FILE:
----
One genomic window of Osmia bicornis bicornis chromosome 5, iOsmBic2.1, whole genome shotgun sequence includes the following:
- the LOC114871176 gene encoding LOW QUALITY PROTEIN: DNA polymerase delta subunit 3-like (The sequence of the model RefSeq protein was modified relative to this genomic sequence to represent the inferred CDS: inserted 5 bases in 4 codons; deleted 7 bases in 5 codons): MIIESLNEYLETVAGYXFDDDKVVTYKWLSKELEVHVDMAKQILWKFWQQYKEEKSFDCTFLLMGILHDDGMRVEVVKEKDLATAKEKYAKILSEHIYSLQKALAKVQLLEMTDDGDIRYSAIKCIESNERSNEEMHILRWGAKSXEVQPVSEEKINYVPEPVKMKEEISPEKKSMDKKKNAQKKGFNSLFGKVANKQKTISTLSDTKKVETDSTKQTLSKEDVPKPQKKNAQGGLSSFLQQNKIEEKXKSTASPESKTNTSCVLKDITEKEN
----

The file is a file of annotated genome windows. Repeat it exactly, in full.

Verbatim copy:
One genomic window of Osmia bicornis bicornis chromosome 5, iOsmBic2.1, whole genome shotgun sequence includes the following:
- the LOC114871176 gene encoding LOW QUALITY PROTEIN: DNA polymerase delta subunit 3-like (The sequence of the model RefSeq protein was modified relative to this genomic sequence to represent the inferred CDS: inserted 5 bases in 4 codons; deleted 7 bases in 5 codons): MIIESLNEYLETVAGYXFDDDKVVTYKWLSKELEVHVDMAKQILWKFWQQYKEEKSFDCTFLLMGILHDDGMRVEVVKEKDLATAKEKYAKILSEHIYSLQKALAKVQLLEMTDDGDIRYSAIKCIESNERSNEEMHILRWGAKSXEVQPVSEEKINYVPEPVKMKEEISPEKKSMDKKKNAQKKGFNSLFGKVANKQKTISTLSDTKKVETDSTKQTLSKEDVPKPQKKNAQGGLSSFLQQNKIEEKXKSTASPESKTNTSCVLKDITEKEN